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We reported updated data from our ongoing Phase 1/2 clinical study with ALN-CC5, an investigational RNAi therapeutic targeting complement component C5 for the treatment of complement-mediated diseases. Data were presented at the 53rd Congress of the European Renal Association – European Dialysis and Transplant Association (ERA-EDTA) in Vienna, Austria, held May 21-24, 2016.  Results showed that administration of ALN-CC5 in healthy volunteers (N=44) achieved up to 99% knockdown of serum C5 and a mean maximum of 86% serum hemolysis inhibition in the highest dose group, with mean levels consistently greater than 80% inhibition through the 13 weeks of treatment. Results also showed a mean maximum CH50 inhibition of 99.6% and maximum inhibition up to 100% relative to baseline.

 

The effects of ALN-CC5 were found to be highly durable, with C5 knockdown clamped at over 90% for more than six months following a single dose. C5 knockdown and complement inhibition results support the potential for a once-quarterly dosing regimen when used in combination with the monoclonal antibody, eculizumab. Importantly, ALN-CC5 was shown to be generally well tolerated, with no serious adverse events and no drug-related discontinuations to date. All adverse events were mild or moderate in severity.


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We reported results from our ongoing Phase 2 open-label extension (OLE) study with patisiran at the 68th Annual Meeting of the American Academy of Neurology (AAN), held April 15 – 21, 2016 in Vancouver, British Columbia, Canada.  Complete 18-month data (N=27) from the study provided continued evidence that patisiran has the potential to halt neuropathy progression in patients with hATTR-PN (also known as familial amyloidotic polyneuropathy, or FAP), showing a mean 0.8-point decrease in mNIS+7, which compares favorably to an estimated increase in mNIS+7 of 22 to 26 points at 18 months based upon analysis of historical data sets in untreated hATTR-PN patients with similar baseline neurologic impairment. Patisiran administration was also associated with a statistically significant, approximately 77% median improvement in nerve fiber density as read histologically in a blinded manner from distal thigh sweat gland biopsy samples.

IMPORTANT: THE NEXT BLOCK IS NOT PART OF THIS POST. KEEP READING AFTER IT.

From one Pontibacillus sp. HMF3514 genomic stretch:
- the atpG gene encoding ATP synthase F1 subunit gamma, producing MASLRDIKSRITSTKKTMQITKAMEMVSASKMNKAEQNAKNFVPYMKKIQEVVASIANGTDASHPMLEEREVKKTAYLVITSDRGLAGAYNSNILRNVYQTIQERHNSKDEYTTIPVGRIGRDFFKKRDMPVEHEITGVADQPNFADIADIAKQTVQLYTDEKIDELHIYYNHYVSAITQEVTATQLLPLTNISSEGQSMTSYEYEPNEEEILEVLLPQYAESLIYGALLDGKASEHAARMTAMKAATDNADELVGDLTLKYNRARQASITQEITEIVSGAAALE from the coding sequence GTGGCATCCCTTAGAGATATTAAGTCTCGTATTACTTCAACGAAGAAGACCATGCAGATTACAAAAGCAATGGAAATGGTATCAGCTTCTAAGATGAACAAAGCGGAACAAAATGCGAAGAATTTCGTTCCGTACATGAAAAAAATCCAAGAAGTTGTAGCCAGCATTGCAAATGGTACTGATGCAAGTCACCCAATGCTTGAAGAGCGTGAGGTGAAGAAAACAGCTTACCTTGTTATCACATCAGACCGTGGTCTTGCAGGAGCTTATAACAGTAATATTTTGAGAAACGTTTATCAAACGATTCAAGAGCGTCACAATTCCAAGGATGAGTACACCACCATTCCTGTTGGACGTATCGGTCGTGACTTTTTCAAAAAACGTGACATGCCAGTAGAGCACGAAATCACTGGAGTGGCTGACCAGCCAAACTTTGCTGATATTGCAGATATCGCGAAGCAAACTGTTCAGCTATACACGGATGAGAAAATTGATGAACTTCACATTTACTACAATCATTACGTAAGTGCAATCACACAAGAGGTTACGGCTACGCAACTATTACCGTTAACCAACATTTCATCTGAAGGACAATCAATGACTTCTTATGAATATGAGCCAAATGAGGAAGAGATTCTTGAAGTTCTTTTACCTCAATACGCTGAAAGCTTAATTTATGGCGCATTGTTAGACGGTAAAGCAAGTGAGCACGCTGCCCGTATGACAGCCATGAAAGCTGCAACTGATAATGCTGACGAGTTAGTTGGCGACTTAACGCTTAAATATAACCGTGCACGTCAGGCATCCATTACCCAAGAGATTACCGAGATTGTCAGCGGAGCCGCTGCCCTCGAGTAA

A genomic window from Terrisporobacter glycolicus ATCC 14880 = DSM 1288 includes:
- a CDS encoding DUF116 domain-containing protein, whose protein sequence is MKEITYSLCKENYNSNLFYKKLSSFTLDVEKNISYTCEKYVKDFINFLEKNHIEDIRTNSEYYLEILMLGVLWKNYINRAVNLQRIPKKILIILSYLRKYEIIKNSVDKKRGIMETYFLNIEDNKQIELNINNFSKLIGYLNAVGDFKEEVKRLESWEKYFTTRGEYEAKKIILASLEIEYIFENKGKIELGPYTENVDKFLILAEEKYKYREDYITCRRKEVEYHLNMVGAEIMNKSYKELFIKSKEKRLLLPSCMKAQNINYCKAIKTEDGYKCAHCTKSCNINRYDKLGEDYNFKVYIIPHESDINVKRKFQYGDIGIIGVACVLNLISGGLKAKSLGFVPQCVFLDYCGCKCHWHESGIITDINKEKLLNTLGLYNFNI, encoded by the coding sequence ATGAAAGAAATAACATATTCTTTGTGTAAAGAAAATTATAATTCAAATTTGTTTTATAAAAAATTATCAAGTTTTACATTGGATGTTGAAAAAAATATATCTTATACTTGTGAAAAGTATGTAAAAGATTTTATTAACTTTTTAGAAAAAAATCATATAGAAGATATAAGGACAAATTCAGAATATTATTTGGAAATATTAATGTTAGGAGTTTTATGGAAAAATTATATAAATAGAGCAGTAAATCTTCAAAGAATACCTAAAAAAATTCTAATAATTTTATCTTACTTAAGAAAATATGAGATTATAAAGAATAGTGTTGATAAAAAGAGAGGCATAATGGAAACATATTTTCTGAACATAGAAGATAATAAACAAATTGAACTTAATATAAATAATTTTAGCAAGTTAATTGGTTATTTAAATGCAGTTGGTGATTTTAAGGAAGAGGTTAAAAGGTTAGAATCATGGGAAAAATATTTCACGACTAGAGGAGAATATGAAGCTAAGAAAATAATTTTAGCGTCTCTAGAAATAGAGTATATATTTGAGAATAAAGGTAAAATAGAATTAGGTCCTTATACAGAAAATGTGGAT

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We’re announcing the addition of a new program to our genetic medicines pipeline, ALN-F12, an investigational RNAi therapeutic targeting F12 for the treatment of Hereditary Angioedema (HAE). Pre-clinical data for ALN-F12 were presented at the American Academy of Allergy, Asthma & Immunology (AAAAI) Annual meeting, held March 4-7, 2016.

HAE is a genetic disorder characterized by episodes of severe swelling in various parts of the body, including the face, hands, feet, gastrointestinal tract, and airways. It is caused by a defect in the C1-inhibitor gene that results in poor control of contact pathway activation and excessive bradykinin generation. Elevated levels of bradykinin increase vascular permeability, ultimately causing the episodic swelling attacks that are characteristic of HAE. The F12 gene encodes Factor XII (FXII), which is at the top of the contact pathway cascade. Pre-clinical data showed that administration of ALN-F12 resulted in dose-dependent reduction of vascular permeability in two different mouse models of bradykinin-driven vascular leakage, demonstrating that suppression of F12 mRNA has the potential to mitigate excess bradykinin stimulation. Further, in non-human primates, a single subcutaneous dose of ALN-F12 at 3 mg/kg resulted in potent and durable knockdown of serum FXII of greater than 85 percent, with knockdown of over 50 percent sustained out to three months following administration.